This Week in New York Insider's Guide to Arts & Culture in New York City Since 2001

23Mar/18

HANOCH LEVIN SQUARED: THE LABOR OF LIFE & THE WHORE FROM OHIO

The Labor of Life

Yona Popoch (Gera Sandler) has had it with wife Leviva (Ronit Asheri-Sandler) in The Labor of Life

Theater at 224 Waverly
224 Waverly Pl. between Eleventh & Perry Sts.
Through March 29, $25 for one show, $45 for two, $65 for three, $75 for all four
866-811-4111
www.newyiddishrep.org

Perhaps New Yiddish Rep needs to take a break and catch its collective breath. The Jersey-based company was founded in 2013 to promote classic and contemporary Yiddish theater. It burst out of the gate with well-reviewed adaptations of Waiting for Godot in fall 2013 and the Drama Desk–nominated Death of a Salesman in fall 2015. (Sandwiched in between was a pair of one-act plays by Wolf Mankowitz.) But in the mere span of six months, New Yiddish Rep has staged a disappointing Rhinoceros, a lovely Awake and Sing!, and now the lackluster double bill Hanoch Levin Squared, two one-acts by the celebrated, controversial Israeli playwright who passed away in 1999 at the age of fifty-five. Levin was loved and hated for his political and religious satires (Hefez, The Dreaming Child) and triangular dramas (Yaakobi and Leidental, The Rubber Merchants); his works earned major prizes and were banned. New Yiddish Rep is currently performing Levin’s seventy-minute The Labor of Life and eighty-minute The Whore from Ohio in repertory at the Theater at 224 Waverly, both in Hebrew and in Yiddish, with English surtitles. I saw them both in Yiddish on the same night, and while each had its moments, they were far too workmanlike, losing the many nuances of Levin’s biting wit and sarcasm, instead played much too straightforward. The Labor of Life, from 1989, is directed by Ronit Muszkatblit (Hanna and the Moonlit Dress, Nature of Captivity) and stars Gera Sandler as Yona Popoch (played by Yosi Sokolsky in the Hebrew version) and Ronit Asheri-Sandler as his wife, Leviva. (Sandler and Asheri-Sandler are married in real life.) They’ve been married for thirty years, but Yona has had it and is ready to leave her. “I’m ruined,” he says. “How did it all melt away?” While Yona blames Leviva for his unhappiness, she blames him. “There’s no place for you to escape because wherever you go, you drag yourself with you,” she proclaims. It all takes place in, on, and around their bed (the sets for both plays are by Nathan Rhoden), where love does not seem to exist anymore, if it ever did. They are visited in the middle of the night by Gunkel (Eli Rosen, who translated both plays from Hebrew into Yiddish), who’s not exactly welcome in their home right then but sits down on the bed nonetheless and shares his fears of dying alone. Taking stock of his sad life, he says, “All in all, nothing but a Gunkel.” After Gunkel finally leaves, Yona cries, “We’re all Gunkels.” It’s a play about relationships, but none of the characters make any kind of connection with one another or the audience.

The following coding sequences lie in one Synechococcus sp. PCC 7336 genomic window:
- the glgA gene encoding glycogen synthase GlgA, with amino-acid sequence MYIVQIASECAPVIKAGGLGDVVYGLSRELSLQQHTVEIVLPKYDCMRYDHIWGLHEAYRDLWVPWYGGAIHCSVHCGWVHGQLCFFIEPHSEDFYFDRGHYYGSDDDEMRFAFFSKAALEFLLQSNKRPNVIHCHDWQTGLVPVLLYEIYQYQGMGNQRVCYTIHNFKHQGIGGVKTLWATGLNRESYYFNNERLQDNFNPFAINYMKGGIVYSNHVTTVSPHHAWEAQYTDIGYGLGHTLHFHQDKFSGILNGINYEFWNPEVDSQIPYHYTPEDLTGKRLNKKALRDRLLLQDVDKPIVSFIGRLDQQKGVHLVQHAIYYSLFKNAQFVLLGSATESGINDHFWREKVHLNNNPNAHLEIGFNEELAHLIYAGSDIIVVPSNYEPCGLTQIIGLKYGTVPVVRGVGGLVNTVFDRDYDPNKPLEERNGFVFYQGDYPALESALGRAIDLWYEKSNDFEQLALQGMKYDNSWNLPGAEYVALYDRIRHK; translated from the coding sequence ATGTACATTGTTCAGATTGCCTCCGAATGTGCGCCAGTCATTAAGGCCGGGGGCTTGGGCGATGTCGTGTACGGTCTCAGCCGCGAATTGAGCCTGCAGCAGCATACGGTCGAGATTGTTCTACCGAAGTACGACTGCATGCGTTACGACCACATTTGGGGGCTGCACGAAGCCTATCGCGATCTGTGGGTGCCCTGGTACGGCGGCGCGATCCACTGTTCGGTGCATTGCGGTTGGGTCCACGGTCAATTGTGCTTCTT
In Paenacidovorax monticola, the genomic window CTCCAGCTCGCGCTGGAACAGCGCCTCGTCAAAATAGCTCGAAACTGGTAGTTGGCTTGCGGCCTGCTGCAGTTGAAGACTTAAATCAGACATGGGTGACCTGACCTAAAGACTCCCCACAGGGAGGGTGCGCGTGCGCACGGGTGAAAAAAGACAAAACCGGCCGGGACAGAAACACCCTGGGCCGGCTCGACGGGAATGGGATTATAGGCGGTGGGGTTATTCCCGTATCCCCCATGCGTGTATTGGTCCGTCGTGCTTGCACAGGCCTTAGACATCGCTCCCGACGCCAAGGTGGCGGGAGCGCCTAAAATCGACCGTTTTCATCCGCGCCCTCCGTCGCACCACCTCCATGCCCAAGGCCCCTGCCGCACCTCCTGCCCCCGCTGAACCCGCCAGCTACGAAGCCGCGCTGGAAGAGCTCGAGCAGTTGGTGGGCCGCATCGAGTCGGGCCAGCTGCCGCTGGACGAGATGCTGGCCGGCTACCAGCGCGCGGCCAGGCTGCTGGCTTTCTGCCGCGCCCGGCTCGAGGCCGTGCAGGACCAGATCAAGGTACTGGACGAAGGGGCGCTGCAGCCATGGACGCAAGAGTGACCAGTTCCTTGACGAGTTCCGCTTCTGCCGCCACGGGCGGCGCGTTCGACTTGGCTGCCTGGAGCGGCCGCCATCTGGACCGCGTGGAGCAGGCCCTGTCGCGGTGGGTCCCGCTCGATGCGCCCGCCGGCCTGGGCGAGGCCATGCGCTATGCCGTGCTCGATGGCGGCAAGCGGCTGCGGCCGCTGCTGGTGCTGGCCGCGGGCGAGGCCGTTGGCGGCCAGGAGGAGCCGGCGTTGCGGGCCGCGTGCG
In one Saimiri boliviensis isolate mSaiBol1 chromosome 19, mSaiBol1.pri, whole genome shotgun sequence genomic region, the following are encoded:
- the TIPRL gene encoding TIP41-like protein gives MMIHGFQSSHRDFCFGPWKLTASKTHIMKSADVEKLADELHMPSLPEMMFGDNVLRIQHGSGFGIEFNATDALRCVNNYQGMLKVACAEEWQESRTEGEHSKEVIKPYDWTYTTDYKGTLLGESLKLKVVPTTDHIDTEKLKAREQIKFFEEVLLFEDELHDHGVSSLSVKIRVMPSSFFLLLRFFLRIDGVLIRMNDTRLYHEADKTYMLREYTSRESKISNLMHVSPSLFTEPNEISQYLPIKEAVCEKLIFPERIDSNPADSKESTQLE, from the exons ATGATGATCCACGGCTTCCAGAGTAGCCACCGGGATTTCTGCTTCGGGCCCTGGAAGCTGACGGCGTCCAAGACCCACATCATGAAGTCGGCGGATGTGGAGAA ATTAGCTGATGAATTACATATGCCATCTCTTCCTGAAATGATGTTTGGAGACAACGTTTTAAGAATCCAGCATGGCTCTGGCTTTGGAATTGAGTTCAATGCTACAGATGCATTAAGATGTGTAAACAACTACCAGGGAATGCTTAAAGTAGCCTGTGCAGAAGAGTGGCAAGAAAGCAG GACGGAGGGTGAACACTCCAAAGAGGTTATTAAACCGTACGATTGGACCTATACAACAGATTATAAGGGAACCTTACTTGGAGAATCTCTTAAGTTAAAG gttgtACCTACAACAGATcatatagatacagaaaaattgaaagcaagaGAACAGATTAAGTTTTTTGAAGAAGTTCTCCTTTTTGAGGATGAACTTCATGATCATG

The Whore from Ohio

Bitterman (David Mandelbaum) and son (Eli Rosen) are thwarted by a prostitute in Hanoch Levin’s The Whore from Ohio

There’s a little more life in 1997’s The Whore from Ohio, directed by Obie winner Michael Leibenluft (I’ll Never Love Again, The Subtle Body), but it too fails to hit the key notes and also becomes a repetitive tale involving a trio of strange bedfellows. The raggedy Bitterman (New Yiddish Rep artistic director and cofounder David Mandelbaum) wants to celebrate his seventieth birthday by sleeping with a prostitute, in this case, Bronatsatski (Mary Black, played by Vered Hankin in the Hebrew version), who says she will let him do her in the dank, graffiti-laden yard for one hundred shekels. He haggles for a better price, but she is not budging. “What about a symbolic price?” he asks, offering her ten shekels, which she curtly refuses. “Just as I thought. There’s no respect for symbolism in the world anymore,” Bitterman opines. Eventually, he gives in, but his member has trouble getting started, complicating their arrangement. And it gets even more complicated when Bitterman’s grown boy, Bitterson (Rosen), shows up, defending his father and demanding his money back, which Bronatsatski is not about to do. Again, there’s lots of back and forth, discussions that should symbolize socioeconomic issues in Israel, the United States, and elsewhere but instead seems to just be about a son fighting for what he insists his father is due. “That hole will be locked up for good someday,” Bitterson tells Bronatsatski. The language in both plays can be surprisingly crude — however, you can’t hear the Yiddish word “tuches” enough — but it’s all too right-on-the-nose, lacking the symbolism that is in Levin’s words. Even at seventy and eighty minutes, both plays are too long, too tiresome, not offering the insight into the human condition that was so central to Levin. In the end, what we’re really left with are a couple of Gunkels.

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